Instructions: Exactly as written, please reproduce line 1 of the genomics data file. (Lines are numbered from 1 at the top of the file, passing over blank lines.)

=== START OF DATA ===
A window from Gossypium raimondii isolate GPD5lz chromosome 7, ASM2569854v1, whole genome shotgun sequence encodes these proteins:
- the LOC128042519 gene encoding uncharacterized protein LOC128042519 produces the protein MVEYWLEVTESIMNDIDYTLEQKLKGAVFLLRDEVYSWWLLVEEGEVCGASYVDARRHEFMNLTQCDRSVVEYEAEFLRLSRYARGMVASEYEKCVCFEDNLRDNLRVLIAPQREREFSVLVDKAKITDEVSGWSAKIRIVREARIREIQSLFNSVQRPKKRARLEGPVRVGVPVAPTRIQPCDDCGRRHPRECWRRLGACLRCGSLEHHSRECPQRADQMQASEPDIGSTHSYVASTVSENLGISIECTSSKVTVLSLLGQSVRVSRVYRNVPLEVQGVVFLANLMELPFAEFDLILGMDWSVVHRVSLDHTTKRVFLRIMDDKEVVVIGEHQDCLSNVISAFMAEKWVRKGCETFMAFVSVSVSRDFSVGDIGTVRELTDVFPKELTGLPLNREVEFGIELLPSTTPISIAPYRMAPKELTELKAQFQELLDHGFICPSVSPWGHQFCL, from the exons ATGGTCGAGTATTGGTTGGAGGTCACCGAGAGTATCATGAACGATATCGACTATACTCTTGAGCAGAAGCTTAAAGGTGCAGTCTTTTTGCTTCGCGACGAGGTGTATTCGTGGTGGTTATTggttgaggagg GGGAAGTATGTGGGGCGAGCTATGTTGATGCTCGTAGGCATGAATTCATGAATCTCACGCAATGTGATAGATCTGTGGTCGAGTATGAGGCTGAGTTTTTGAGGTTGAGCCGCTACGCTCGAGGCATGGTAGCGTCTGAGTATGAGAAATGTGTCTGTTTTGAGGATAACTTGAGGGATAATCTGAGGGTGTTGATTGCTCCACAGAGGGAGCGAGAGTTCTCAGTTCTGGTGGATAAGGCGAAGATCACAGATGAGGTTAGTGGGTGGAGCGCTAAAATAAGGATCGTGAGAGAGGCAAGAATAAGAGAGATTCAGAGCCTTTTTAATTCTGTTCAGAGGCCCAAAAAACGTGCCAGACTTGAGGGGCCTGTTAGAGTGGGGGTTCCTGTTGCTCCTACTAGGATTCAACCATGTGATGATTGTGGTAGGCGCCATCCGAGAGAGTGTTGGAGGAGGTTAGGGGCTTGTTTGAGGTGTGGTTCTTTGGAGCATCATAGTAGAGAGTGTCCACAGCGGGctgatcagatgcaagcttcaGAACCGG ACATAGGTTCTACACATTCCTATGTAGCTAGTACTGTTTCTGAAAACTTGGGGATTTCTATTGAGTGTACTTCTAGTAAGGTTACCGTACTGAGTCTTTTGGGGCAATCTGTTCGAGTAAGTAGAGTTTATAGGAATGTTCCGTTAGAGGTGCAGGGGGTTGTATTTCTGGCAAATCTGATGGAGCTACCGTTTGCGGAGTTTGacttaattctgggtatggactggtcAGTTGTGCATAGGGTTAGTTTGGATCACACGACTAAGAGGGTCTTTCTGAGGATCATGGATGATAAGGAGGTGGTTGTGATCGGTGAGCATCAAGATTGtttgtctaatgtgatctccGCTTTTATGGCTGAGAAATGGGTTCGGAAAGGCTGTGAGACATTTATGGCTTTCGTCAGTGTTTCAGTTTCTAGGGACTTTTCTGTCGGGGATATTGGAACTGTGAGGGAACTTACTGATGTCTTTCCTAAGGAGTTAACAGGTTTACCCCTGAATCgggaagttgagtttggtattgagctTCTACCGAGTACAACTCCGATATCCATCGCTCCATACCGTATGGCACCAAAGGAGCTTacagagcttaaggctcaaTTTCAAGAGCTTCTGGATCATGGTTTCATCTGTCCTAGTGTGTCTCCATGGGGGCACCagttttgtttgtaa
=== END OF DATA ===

A window from Gossypium raimondii isolate GPD5lz chromosome 7, ASM2569854v1, whole genome shotgun sequence encodes these proteins: